As I perused the eco friendly informational display booths of organizations such as the Appalachian Mountain Club and Mass Energy at Earth Night 2010 in Boston, a vibrant object in the corner of the room caught my eye. As I looked closer, I realized it was a stool, full of vividly interspersed color that resembled modern art more than a piece of furniture. I was immediately drawn to the object and decided to admire it up close. I quickly realized this was no ordinary stool, but a stool made out of old magazines.
Luckily, the artist that designed this piece, Cameron, caught me ogling and came up to talk to me. He explained that the stools are constructed from old rolled up magazines that are held together by rubber bands and fit into a square resin mold. The stool stands on legs made of steel rods that are also adorned with magazines, providing not only style but extra support. Cameron is a sculptor for an organization called Artists for Humanity (AFH). Founded in 1990, AFH was created to provide underserved city youth with an opportunity to engage and build a voice through art projects while developing respect and responsibility through a collaborative work place. In addition to sculpting, the organization offers programs in painting, design, photography, screen printing, and videography, and artists earn commission on any sold works. The stool is part of AFH’s new ReVision sculpting line; sustainable furniture composed of old magazines, newspapers, junk-mail, steel, and environmentally friendly resin-mold – not plastic, as Cameron assured me. A fresh idea, but at a hefty price tag, can it function without breaking? Doubting the structural integrity of this so called furniture, I decided to give the stool a try and plopped down upon it. Lo and behold, my 175 lbs frame was unable to collapse this marvel of engineering! Fully impressed at this point, I thanked Cameron and congratulated him on having the coolest display at Earth Night.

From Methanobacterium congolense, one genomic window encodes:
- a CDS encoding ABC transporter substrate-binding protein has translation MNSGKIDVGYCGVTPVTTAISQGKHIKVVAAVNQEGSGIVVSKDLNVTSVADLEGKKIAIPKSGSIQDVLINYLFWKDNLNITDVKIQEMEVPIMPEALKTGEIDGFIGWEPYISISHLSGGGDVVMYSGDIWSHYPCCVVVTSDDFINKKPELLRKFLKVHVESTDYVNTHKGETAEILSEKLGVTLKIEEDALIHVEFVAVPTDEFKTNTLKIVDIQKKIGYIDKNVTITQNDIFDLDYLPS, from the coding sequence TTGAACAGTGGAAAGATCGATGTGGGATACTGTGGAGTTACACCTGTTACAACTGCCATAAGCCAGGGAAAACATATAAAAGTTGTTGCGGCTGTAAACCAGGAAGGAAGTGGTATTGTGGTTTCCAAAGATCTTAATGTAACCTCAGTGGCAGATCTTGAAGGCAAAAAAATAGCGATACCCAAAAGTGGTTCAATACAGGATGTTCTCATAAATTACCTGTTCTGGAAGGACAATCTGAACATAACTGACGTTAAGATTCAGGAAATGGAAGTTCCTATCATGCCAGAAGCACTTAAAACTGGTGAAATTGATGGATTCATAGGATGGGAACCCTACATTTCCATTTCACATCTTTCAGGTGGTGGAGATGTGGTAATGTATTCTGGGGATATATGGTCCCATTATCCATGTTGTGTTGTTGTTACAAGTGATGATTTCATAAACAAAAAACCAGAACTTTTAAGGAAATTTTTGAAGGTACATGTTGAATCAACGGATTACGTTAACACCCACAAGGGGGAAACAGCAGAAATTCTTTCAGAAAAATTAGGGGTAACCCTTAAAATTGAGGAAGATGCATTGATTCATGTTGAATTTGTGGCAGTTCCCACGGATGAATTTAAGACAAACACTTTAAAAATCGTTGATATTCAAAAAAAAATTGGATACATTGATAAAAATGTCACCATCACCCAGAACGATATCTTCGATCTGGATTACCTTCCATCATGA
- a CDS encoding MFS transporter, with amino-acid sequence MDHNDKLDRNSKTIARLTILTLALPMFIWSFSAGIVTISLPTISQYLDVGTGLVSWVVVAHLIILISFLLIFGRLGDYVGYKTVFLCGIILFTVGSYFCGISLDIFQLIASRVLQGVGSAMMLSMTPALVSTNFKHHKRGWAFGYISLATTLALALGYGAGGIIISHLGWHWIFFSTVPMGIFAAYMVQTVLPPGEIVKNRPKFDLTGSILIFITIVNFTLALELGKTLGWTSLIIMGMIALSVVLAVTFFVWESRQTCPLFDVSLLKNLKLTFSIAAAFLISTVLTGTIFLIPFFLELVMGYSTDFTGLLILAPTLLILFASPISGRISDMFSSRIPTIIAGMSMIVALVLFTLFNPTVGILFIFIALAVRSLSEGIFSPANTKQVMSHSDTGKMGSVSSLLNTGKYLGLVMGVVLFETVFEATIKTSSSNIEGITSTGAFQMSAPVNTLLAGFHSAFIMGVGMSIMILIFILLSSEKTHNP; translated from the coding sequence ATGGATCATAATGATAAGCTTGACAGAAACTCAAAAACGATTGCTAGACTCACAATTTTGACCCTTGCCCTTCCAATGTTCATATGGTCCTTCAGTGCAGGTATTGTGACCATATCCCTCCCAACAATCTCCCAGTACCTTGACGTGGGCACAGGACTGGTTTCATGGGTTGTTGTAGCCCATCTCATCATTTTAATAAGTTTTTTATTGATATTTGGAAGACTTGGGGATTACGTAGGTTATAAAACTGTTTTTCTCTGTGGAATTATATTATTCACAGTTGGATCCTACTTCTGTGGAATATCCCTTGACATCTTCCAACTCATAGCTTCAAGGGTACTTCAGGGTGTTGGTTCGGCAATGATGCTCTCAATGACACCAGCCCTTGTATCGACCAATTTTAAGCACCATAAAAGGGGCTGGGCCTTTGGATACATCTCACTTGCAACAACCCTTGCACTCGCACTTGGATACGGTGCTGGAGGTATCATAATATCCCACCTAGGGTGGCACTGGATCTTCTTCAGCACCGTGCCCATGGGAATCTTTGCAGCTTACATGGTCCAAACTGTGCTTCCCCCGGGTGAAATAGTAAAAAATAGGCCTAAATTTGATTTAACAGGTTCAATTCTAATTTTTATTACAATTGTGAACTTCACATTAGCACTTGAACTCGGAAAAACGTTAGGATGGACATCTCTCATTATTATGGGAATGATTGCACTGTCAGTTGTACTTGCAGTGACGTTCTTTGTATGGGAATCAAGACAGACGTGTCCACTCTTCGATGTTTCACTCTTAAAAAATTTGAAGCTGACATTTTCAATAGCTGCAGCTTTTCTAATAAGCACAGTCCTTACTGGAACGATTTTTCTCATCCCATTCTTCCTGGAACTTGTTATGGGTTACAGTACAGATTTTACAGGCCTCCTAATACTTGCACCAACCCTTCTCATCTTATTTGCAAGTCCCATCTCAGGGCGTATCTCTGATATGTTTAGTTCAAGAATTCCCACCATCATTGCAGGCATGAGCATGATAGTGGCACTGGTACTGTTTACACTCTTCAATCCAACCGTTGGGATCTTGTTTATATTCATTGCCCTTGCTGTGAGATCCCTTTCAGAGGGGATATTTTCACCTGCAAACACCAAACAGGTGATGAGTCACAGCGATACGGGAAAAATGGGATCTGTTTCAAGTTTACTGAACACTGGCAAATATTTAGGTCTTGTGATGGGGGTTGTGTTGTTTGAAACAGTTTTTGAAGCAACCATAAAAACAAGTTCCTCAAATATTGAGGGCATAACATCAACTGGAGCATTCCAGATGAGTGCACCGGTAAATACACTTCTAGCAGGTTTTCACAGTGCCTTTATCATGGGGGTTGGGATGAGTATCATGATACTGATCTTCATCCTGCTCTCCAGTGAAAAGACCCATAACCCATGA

Thumbs up to AFH for mixing in some style while promoting socially conscious and sustainable living. The stool inspired me to further research the concept of art made from trash. Let’s look at what I found:
While looking at these, I stumbled upon the term upcycling: the use of waste products to produce new materials of better quality or higher environmental value. Let’s take a look at some everyday objects made from stuff found in your local landfill.
There are a million examples on the net and I only picked a few to display here. The point is you can get creative, make garbage look stylish, and save our planet all at the same time! After all, one man’s trash is another man’s treasure.
I leave you with a somewhat related video of Joshua Allen Harris, who made trashbags into his treasure.